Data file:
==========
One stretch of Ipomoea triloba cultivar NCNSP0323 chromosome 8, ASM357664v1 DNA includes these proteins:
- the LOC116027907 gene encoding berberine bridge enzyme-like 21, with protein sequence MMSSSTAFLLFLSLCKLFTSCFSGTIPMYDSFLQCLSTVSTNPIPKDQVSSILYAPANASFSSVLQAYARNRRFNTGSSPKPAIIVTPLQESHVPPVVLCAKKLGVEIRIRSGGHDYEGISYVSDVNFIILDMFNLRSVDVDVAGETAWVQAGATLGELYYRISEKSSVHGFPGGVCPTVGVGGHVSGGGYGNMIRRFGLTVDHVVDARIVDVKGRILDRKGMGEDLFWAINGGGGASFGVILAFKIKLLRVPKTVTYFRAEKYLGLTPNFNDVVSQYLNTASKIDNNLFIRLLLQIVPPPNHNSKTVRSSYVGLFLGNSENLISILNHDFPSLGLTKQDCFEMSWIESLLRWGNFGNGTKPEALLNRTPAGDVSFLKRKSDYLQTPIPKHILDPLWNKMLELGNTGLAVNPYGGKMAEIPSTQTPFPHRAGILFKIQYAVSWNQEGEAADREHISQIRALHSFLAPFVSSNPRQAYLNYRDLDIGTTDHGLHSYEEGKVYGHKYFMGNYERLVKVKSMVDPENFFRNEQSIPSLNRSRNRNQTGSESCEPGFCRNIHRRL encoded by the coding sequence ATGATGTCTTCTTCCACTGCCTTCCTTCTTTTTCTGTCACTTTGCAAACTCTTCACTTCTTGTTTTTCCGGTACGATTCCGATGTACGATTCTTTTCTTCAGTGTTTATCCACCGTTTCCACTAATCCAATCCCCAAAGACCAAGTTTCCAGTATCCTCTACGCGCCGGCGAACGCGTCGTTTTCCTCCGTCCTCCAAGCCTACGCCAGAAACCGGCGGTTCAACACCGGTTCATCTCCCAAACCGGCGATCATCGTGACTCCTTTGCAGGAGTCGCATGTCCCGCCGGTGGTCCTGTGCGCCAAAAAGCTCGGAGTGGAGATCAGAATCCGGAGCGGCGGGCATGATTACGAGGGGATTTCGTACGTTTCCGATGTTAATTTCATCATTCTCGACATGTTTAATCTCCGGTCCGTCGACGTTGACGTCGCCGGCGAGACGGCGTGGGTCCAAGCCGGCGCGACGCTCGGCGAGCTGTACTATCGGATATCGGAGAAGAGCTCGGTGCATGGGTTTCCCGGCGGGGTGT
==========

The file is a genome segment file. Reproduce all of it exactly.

One stretch of Ipomoea triloba cultivar NCNSP0323 chromosome 8, ASM357664v1 DNA includes these proteins:
- the LOC116027907 gene encoding berberine bridge enzyme-like 21, with protein sequence MMSSSTAFLLFLSLCKLFTSCFSGTIPMYDSFLQCLSTVSTNPIPKDQVSSILYAPANASFSSVLQAYARNRRFNTGSSPKPAIIVTPLQESHVPPVVLCAKKLGVEIRIRSGGHDYEGISYVSDVNFIILDMFNLRSVDVDVAGETAWVQAGATLGELYYRISEKSSVHGFPGGVCPTVGVGGHVSGGGYGNMIRRFGLTVDHVVDARIVDVKGRILDRKGMGEDLFWAINGGGGASFGVILAFKIKLLRVPKTVTYFRAEKYLGLTPNFNDVVSQYLNTASKIDNNLFIRLLLQIVPPPNHNSKTVRSSYVGLFLGNSENLISILNHDFPSLGLTKQDCFEMSWIESLLRWGNFGNGTKPEALLNRTPAGDVSFLKRKSDYLQTPIPKHILDPLWNKMLELGNTGLAVNPYGGKMAEIPSTQTPFPHRAGILFKIQYAVSWNQEGEAADREHISQIRALHSFLAPFVSSNPRQAYLNYRDLDIGTTDHGLHSYEEGKVYGHKYFMGNYERLVKVKSMVDPENFFRNEQSIPSLNRSRNRNQTGSESCEPGFCRNIHRRL encoded by the coding sequence ATGATGTCTTCTTCCACTGCCTTCCTTCTTTTTCTGTCACTTTGCAAACTCTTCACTTCTTGTTTTTCCGGTACGATTCCGATGTACGATTCTTTTCTTCAGTGTTTATCCACCGTTTCCACTAATCCAATCCCCAAAGACCAAGTTTCCAGTATCCTCTACGCGCCGGCGAACGCGTCGTTTTCCTCCGTCCTCCAAGCCTACGCCAGAAACCGGCGGTTCAACACCGGTTCATCTCCCAAACCGGCGATCATCGTGACTCCTTTGCAGGAGTCGCATGTCCCGCCGGTGGTCCTGTGCGCCAAAAAGCTCGGAGTGGAGATCAGAATCCGGAGCGGCGGGCATGATTACGAGGGGATTTCGTACGTTTCCGATGTTAATTTCATCATTCTCGACATGTTTAATCTCCGGTCCGTCGACGTTGACGTCGCCGGCGAGACGGCGTGGGTCCAAGCCGGCGCGACGCTCGGCGAGCTGTACTATCGGATATCGGAGAAGAGCTCGGTGCATGGGTTTCCCGGCGGGGTGT